What is mobile commerce…
Mobile commerce or referred to as m-commerce, is a relatively new phenomenon that arose in the advent of mobile technology. As more people get their hands on smart phones and similar mobile devices, they are using this technology to make their lives more convenient. In the early days of smart phones, this most often took the form of sharing a constant connection with friends and family. As technology has advanced, it has become more capable of meeting the needs of consumers. As such, mobile commerce is becoming increasingly popular.
Mobile commerce refers to the purchase of goods using a smart phone.
According to comScore, a leading Internet analytics company, some 38% of smart phone owners throughout the world in November of 2011 made a purchase of some kind with their smart phones. The popularity of this concept has grown since then, garnering acclaim amongst consumers who believe mobile commerce to be more convenient than traditional forms of commerce.
Many telecommunications, technology, and financial institutions are investing heavily in mobile commerce.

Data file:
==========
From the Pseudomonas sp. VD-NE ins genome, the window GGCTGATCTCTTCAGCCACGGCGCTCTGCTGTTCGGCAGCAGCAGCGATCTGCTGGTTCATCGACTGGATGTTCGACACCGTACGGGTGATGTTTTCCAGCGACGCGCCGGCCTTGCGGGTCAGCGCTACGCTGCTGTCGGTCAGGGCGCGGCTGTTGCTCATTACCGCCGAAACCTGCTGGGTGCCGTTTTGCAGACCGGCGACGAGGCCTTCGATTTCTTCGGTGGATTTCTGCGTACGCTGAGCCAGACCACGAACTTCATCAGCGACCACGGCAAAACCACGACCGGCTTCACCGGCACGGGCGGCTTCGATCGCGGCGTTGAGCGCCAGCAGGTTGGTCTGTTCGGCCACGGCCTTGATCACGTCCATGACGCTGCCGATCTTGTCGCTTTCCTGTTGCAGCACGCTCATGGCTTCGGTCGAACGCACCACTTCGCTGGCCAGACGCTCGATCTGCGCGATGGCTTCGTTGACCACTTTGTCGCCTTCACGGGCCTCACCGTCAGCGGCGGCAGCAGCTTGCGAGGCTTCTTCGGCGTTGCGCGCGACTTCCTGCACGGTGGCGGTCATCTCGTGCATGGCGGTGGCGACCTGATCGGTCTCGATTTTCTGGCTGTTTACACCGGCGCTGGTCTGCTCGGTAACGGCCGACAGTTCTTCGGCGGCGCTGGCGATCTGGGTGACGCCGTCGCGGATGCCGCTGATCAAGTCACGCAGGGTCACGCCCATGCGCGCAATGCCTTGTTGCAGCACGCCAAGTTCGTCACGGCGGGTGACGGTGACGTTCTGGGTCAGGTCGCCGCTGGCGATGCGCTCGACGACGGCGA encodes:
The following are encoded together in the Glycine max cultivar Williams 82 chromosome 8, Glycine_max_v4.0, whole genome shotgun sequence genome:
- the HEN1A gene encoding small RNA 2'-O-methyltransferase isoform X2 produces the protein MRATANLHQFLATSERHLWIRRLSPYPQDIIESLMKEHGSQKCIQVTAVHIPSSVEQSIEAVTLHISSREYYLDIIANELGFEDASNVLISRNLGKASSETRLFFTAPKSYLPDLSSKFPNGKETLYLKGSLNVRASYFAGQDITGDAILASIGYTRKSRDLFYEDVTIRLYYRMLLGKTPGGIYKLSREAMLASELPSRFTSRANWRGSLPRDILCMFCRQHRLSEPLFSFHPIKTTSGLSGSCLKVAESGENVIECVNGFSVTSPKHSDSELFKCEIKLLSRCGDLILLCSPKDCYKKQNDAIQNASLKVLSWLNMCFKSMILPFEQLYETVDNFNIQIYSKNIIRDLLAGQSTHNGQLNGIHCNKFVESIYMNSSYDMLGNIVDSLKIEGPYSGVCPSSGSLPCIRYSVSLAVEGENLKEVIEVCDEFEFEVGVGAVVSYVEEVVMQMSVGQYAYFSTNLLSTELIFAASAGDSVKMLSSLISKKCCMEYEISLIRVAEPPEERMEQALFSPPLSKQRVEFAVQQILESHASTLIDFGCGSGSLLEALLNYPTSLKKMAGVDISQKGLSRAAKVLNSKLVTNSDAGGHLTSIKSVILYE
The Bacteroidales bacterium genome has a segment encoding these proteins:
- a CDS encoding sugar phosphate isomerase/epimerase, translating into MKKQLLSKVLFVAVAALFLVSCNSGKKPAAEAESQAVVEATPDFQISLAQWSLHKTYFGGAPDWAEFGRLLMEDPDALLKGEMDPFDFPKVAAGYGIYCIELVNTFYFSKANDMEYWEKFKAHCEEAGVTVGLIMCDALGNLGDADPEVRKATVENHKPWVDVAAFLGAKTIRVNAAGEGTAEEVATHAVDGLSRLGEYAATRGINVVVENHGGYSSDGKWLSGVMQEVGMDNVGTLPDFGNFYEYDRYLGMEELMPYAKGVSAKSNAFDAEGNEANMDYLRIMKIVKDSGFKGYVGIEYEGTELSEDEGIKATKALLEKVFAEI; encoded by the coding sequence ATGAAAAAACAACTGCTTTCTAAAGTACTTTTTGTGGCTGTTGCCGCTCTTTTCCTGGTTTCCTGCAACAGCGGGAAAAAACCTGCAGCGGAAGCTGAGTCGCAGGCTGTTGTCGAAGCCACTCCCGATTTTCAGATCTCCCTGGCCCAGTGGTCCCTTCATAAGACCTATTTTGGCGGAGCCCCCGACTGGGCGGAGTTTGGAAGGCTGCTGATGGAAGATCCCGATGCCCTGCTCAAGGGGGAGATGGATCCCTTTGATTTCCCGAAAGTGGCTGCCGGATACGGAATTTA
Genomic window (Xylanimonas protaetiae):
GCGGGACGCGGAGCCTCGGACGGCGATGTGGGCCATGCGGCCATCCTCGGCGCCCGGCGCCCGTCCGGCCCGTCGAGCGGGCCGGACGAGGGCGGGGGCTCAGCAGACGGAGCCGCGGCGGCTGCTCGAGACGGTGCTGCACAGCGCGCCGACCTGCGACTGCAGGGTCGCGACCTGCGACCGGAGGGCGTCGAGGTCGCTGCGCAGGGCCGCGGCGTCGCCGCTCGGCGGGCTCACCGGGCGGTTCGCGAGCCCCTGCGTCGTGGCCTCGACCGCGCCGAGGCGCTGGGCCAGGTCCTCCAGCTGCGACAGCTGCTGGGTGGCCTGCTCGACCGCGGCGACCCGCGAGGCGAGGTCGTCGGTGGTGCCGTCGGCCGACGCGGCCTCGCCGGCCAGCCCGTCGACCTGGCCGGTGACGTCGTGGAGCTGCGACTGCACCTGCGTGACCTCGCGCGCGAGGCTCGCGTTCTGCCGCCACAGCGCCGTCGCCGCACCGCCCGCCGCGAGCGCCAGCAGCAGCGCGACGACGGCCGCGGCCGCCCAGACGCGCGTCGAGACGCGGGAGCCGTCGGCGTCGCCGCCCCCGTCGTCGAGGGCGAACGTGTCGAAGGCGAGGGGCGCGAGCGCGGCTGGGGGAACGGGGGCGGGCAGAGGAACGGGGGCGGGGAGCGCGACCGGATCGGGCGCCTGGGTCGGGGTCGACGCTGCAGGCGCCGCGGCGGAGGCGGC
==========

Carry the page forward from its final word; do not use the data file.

Famed technology company Google, for instance, has developed a mobile commerce platform called Google Wallet. A joint venture from AT&T, Verizon Wireless, and T-Mobile, called Isis aims to provide a similar service. Through these platforms, consumers can make purchases for goods and services using nothing more than their smart phone or tablet device. The companies invested in m-commerce can charge for each transaction made through such platforms, meaning that there could be a significant amount of profit to be had if consumers continue to show favor.
Despite the economic potential of mobile commerce, there are significant problems that are stymieing its growth.
Mobile commerce is heavily reliant on NFC technology, a short-range radio frequency technology that can transmit digital information from one device to another without a connection. NFC technology has proven itself to be vulnerable to attacks by hackers, thus making the financial information of consumers vulnerable to theft. Moreover, there are a limited number of mobile devices that are equipped with NFC technology on the market. Devices that do not have NFC capabilities simply cannot engage in mcommerce.
Though mobile commerce has won the support of many of the world’s largest companies, others are not entirely convinced by the capabilities of NFC technology. Both PayPal and Apple have expressed interest in mobile commerce, but none in NFC. Both are currently developing alternatives for NFC technology that may allow them to establish a strong presence within the growing mobile commerce industry